Peter Friesen's story of non-combatant training is also an example of strong principles. He begins with his experience before the judge.
“Upon the question why I took this stand I stated that the New Testament did not teach killing and violence. Then Judge Manson asked me to give an explanation for Jesus driving the money changers out of the temple. He was not satisfied with my answer and said he understood the Bible better than I did. He did not pass me for non-combatant service. However during my stay at the Little Mountain Vancouver camp they tried very hard during examinations and questioning to sign me up for the Air Force. I remained firm on my stand and the last statement was, 'If you join the Air Force you can stay in Canada but if you insist on noncombatant service, it is only an active overseas service.' I said this was fine and what I wanted.”
Friesen could not be tempted to betray his beliefs. He knew that he wanted to do some meaningful service in the medical corps. As it turned out, his experience was a good one.
“I thought it was a wonderful experience and has added much to my later life. At no time were we ever asked to take a rifle. We were mixed with other army personnel in every respect except during rifle training when we used stretchers instead. Took basic training in Peterboro, Ont. Was not sent overseas after the training because I had stated I was of German origin. Put on an N.C.O. [Non-Commissioned Officer] course however was called or rather the whole school was called overseas. After completing my vacation at home I was left because of origin again. Was asked to take a shoe-maker course which I did. This increased my pay upon completion. However did not serve as a shoe-maker but was called for overseas draft and sent this time. Was in England (6 day boat trip) about 2 or 3 weeks, then sent to Holland through France in about April 1945. Was called to front lines the day the war ended in Germany. Returned to Holland for regrouping for occupational duties since I did not have enough points to return home. However anyone signing up for Japan could leave. After a month of waiting was sent to Oldenburgh, Germany with the 6th Canadian Field Dressing Station and served there for almost a year as interpreter for local needs and in charge of 16 Germans working for us.” [MHC, 1015-17]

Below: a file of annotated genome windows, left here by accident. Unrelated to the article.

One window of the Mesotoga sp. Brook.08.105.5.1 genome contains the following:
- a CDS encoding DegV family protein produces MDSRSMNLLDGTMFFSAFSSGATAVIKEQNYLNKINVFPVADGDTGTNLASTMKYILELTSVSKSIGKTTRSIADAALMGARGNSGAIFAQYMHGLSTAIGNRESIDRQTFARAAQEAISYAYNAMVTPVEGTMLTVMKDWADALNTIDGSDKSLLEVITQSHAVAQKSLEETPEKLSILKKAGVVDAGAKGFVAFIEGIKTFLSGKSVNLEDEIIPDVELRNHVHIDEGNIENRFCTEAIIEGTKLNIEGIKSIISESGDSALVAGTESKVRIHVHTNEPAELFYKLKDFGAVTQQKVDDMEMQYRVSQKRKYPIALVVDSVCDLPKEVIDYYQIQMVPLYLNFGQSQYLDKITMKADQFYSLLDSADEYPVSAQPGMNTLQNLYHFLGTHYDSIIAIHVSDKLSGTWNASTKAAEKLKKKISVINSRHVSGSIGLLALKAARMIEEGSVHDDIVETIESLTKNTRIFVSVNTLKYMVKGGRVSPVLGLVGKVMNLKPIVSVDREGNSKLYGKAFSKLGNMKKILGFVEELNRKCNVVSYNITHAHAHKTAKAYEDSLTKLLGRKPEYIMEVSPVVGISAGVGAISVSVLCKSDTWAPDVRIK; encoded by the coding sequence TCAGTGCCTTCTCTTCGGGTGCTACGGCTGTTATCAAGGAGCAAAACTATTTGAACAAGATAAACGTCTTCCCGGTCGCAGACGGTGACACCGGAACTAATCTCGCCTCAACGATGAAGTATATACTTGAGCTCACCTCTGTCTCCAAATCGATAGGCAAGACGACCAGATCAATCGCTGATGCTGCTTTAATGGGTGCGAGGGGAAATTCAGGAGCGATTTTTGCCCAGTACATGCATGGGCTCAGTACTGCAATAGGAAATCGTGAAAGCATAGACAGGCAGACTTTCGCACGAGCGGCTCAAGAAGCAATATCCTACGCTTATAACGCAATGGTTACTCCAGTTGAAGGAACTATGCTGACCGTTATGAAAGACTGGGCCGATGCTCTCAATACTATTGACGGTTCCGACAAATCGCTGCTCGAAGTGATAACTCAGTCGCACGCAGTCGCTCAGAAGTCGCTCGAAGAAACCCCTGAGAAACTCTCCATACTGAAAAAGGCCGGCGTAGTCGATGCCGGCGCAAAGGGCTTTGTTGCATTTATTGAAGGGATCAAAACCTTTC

Even though he was a pacifist, Friesen performed his duties so well that he was promoted to Lance Corporal.
John McCrae wrote one of Canada 's most famous poems. During the First World War he served courageously as a doctor, treating the wounded and dying. Near the end of the war, McCrae died. During the Second World War, 107 medical officers lost their lives. At least two of these were Mennonite COs. Isaac Lehn was twenty years old and a member of the Leamington (Ontario) United Mennonite Church. As part of the Medical Corps, he followed the troops in the Allied invasion of western Europe. He was killed on 26 January 1945. Another volunteer, Henry Doerksen of Morden, Manitoba, died on 3 March 1945. These men were among the 107 deaths in the Royal Canadian Army Medical Corps.
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